|LOUISE L. LEWIS,
KENNETH S. APFEL, Commissioner of Social Security,
Plaintiff applied for disability benefits on January 18, 1994, alleging disability since December 27, 1993, because of pain in her knees, legs, neck and arms, and residuals from carpal tunnel surgery. Her application was denied initially and on reconsideration. Plaintiff requested a hearing, and the administrative law judge (ALJ) denied benefits, finding that plaintiff was not disabled because she had the residual functional capacity to perform her past relevant work as a telemarketer, despite her severe impairments. The Appeals Council denied review, thus leaving the ALJ's denial of benefits as the final decision of the Commissioner. Plaintiff appealed the denial to the district court, and the district court affirmed the Commissioner's decision.
We review the [Commissioner's] decision to determine whether it is supported by substantial evidence and whether the [Commissioner] applied the correct legal standards . . . . Substantial evidence is such relevant evidence as a reasonable mind might accept as adequate to support a conclusion. In addition to a lack of substantial evidence, the [Commissioner's] failure to apply the correct legal standards, or to show us that [he] has done so, are also grounds for reversal.
Winfrey v. Chater, 92 F.3d 1017, 1019 (10th Cir. 1996) (quotations and citations omitted). Guided by these standards, we must reverse the district court's affirmance and remand the case for remand to the Commissioner.
Plaintiff's first argument is that the ALJ did not properly consider her subjective complaints of pain. We disagree. The ALJ considered plaintiff's complaints of pain in accordance with the standard set forth in Luna v. Bowen, 834 F.2d 161, 163 (10th Cir. 1987). The record shows that the ALJ considered all the relevant evidence and found that plaintiff's complaints of pain were not credible to the extent she could not perform sedentary work. We agree with the district court that "the ALJ did not err in concluding--and demonstrating by specific and substantial evidence--that the claimant's complaints were disproportionate to the objective findings and not credible beyond her ability to perform sedentary work." Appellant's App. Vol. I at 13.
We disagree with the district court, however, that the Commissioner applied the correct legal standard in finding that plaintiff retained the residual functional capacity to perform her past relevant work as a telemarketer. At step four, the ALJ must perform a three-phase evaluation of a claimant's physical residual functional capacity, the physical demands of the claimant's past relevant work, and "whether the claimant has the ability to meet the job demands found in phase two despite the mental and/or physical limitations found in phase one." Winfrey, 92 F.3d at 1023. The ALJ must make specific findings at each step. See id.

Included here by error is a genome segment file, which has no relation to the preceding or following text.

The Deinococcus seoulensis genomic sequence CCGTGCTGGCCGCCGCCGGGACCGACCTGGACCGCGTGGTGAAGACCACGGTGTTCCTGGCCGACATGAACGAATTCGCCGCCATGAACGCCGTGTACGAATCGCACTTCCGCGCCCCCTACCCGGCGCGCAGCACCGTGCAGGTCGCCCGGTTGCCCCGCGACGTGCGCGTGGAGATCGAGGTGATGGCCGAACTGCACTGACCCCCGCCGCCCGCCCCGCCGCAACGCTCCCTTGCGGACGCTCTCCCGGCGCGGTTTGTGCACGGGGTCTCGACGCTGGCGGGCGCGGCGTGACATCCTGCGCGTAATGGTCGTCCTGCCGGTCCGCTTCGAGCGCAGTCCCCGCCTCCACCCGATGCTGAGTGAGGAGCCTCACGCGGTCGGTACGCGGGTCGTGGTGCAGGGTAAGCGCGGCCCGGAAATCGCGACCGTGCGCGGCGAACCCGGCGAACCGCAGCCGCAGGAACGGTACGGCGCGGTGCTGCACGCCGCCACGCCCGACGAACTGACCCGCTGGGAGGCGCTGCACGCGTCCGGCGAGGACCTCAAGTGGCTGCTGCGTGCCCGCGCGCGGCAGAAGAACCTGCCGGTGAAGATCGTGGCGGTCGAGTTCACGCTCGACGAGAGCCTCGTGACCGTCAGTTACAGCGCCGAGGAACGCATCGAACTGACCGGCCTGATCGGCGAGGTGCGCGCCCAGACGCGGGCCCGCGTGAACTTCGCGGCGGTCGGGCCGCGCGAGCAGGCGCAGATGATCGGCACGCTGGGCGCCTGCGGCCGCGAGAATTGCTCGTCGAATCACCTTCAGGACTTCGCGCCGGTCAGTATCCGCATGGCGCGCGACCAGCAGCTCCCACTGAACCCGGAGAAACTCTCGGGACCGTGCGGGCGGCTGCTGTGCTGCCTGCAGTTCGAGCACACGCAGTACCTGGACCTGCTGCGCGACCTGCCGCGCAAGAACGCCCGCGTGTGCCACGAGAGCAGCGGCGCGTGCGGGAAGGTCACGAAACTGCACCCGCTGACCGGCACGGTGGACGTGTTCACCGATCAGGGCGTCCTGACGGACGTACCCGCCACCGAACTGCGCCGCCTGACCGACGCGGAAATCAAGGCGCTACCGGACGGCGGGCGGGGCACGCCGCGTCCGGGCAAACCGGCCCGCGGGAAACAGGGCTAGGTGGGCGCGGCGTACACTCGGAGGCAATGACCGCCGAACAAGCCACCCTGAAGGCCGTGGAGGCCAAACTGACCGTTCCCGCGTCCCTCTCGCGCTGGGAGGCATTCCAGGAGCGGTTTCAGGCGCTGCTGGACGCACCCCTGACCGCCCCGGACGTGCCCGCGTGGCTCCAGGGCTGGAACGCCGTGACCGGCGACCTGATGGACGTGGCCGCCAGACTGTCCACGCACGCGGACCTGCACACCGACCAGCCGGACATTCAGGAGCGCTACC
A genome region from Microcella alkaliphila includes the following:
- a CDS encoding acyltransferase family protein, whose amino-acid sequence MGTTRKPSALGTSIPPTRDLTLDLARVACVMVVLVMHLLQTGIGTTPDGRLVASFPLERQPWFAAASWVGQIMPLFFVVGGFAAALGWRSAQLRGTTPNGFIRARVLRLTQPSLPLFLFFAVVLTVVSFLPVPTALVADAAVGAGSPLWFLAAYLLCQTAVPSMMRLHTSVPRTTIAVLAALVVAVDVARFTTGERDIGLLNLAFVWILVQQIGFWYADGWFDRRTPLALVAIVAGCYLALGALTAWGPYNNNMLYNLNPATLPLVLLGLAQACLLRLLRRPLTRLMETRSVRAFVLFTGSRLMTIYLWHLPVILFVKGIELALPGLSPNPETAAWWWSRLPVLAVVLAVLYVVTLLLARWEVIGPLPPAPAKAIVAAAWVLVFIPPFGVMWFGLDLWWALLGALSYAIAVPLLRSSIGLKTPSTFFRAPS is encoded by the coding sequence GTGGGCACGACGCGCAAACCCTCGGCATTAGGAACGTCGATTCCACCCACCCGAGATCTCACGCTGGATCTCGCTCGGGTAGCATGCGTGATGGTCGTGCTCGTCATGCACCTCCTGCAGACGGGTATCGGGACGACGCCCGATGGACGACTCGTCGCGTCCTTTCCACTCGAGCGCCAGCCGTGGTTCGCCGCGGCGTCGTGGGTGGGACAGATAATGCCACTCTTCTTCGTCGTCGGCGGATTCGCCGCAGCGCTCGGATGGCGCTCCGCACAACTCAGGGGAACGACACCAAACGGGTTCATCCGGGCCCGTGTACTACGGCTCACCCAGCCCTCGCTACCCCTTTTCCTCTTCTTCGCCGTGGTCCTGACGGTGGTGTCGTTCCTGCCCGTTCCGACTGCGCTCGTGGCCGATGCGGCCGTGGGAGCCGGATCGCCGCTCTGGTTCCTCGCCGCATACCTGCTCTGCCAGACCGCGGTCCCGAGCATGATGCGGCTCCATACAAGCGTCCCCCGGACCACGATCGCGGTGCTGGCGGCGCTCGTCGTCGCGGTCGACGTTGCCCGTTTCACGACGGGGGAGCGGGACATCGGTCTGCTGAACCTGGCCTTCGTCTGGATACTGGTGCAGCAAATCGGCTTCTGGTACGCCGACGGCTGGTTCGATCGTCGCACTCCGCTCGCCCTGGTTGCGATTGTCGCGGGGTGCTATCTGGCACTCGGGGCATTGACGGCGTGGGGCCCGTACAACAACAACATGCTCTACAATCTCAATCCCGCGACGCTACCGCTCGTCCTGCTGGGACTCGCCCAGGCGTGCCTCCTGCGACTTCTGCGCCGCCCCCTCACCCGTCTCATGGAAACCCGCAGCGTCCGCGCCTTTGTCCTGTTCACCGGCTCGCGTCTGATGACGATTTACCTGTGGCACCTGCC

After summarizing plaintiff's medical history, the ALJ in this case found that "[t]he claimant has a combination of impairments which have resulted in some limitations." Appellant's App. Vol. II at 17. The ALJ went on to find that those limitations do not prevent plaintiff from performing sedentary work. He neglected, however, to make any findings as to what specific limitations plaintiff suffers.(1)
Neither did the ALJ make specific findings regarding the physical requirements of plaintiff's past relevant work as a telemarketer. The ALJ noted that the vocational expert classified the telemarketing job as sedentary, and he then stated that "[t]he claimant has also described her telemarketer's job as sedentary as she performed it." Id. "While the claimant retains the burden of showing that he is disabled at step four, the ALJ has a duty of inquiry and factual development. The ALJ must obtain adequate factual information about those work demands which have a bearing on the medically established limitations." Washington v. Shalala, 37 F.3d 1437, 1442 (10th Cir. 1994) (quotations and citations omitted). Here, the ALJ elicited no evidence of the physical demands of plaintiff's telemarketing work, and the record contains very little evidence of the exertional demands of plaintiff's past relevant work. See id. The ALJ simply made the conclusory statement that plaintiff could perform the telemarketing work because it was sedentary.
Having failed to make the necessary findings as to plaintiff's limitations and the physical demands of her telemarketing work, the ALJ was unable to make the necessary findings regarding plaintiff's ability to perform her past relevant work despite her physical limitations. See Winfrey, 92 F.3d at 1024-25. There was no comparison of plaintiff's limitations with the physical demands of her past relevant work.
We must remand this case to the district court with instructions to remand to the Commissioner, so that he can make the necessary findings about plaintiff's specific limitations, the exertional demands of plaintiff's past relevant work, and plaintiff's ability to perform that work despite her limitations, comparing plaintiff's specific limitations with the physical demands of the work. REVERSED and REMANDED.
Entered for the Court
Paul J. Kelly, Jr.
*. This order and judgment is not binding precedent, except under the doctrines of law of the case, res judicata, and collateral estoppel. The court generally disfavors the citation of orders and judgments; nevertheless, an order and judgment may be cited under the terms and conditions of 10th Cir. R. 36.3.
1. We note that the record indicates that plaintiff uses a cane, a physical limitation the ALJ does not even mention.